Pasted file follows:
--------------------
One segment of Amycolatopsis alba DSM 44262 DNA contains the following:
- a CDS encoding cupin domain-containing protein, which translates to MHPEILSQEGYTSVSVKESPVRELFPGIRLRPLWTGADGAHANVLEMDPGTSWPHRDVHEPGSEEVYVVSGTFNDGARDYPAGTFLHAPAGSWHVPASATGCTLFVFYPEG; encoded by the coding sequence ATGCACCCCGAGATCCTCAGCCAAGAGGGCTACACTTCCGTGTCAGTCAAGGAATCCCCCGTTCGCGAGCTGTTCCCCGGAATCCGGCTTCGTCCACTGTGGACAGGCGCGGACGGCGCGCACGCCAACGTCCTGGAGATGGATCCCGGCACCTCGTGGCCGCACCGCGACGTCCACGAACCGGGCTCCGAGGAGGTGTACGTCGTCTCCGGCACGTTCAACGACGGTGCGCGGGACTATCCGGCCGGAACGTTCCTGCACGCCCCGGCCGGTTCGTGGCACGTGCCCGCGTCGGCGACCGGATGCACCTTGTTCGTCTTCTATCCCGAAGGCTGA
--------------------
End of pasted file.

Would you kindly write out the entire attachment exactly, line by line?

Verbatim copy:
One segment of Amycolatopsis alba DSM 44262 DNA contains the following:
- a CDS encoding cupin domain-containing protein, which translates to MHPEILSQEGYTSVSVKESPVRELFPGIRLRPLWTGADGAHANVLEMDPGTSWPHRDVHEPGSEEVYVVSGTFNDGARDYPAGTFLHAPAGSWHVPASATGCTLFVFYPEG; encoded by the coding sequence ATGCACCCCGAGATCCTCAGCCAAGAGGGCTACACTTCCGTGTCAGTCAAGGAATCCCCCGTTCGCGAGCTGTTCCCCGGAATCCGGCTTCGTCCACTGTGGACAGGCGCGGACGGCGCGCACGCCAACGTCCTGGAGATGGATCCCGGCACCTCGTGGCCGCACCGCGACGTCCACGAACCGGGCTCCGAGGAGGTGTACGTCGTCTCCGGCACGTTCAACGACGGTGCGCGGGACTATCCGGCCGGAACGTTCCTGCACGCCCCGGCCGGTTCGTGGCACGTGCCCGCGTCGGCGACCGGATGCACCTTGTTCGTCTTCTATCCCGAAGGCTGA